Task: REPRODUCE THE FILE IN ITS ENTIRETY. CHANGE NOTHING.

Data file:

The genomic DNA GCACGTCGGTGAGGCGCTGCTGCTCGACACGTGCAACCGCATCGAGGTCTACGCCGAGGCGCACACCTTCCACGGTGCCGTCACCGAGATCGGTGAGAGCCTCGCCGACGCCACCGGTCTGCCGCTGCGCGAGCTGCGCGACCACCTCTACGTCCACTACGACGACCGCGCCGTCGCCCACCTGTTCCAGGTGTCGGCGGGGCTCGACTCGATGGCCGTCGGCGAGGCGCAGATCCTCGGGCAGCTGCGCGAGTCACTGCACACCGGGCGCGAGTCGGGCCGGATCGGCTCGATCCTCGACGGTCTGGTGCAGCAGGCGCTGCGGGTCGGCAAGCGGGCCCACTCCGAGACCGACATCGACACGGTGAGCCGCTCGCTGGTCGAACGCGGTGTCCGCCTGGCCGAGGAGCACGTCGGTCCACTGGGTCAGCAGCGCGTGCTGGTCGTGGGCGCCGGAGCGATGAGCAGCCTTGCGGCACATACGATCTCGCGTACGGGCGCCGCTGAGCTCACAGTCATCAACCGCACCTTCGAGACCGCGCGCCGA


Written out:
The genomic DNA GCACGTCGGTGAGGCGCTGCTGCTCGACACGTGCAACCGCATCGAGGTCTACGCCGAGGCGCACACCTTCCACGGTGCCGTCACCGAGATCGGTGAGAGCCTCGCCGACGCCACCGGTCTGCCGCTGCGCGAGCTGCGCGACCACCTCTACGTCCACTACGACGACCGCGCCGTCGCCCACCTGTTCCAGGTGTCGGCGGGGCTCGACTCGATGGCCGTCGGCGAGGCGCAGATCCTCGGGCAGCTGCGCGAGTCACTGCACACCGGGCGCGAGTCGGGCCGGATCGGCTCGATCCTCGACGGTCTGGTGCAGCAGGCGCTGCGGGTCGGCAAGCGGGCCCACTCCGAGACCGACATCGACACGGTGAGCCGCTCGCTGGTCGAACGCGGTGTCCGCCTGGCCGAGGAGCACGTCGGTCCACTGGGTCAGCAGCGCGTGCTGGTCGTGGGCGCCGGAGCGATGAGCAGCCTTGCGGCACATACGATCTCGCGTACGGGCGCCGCTGAGCTCACAGTCATCAACCGCACCTTCGAGACCGCGCGCCGA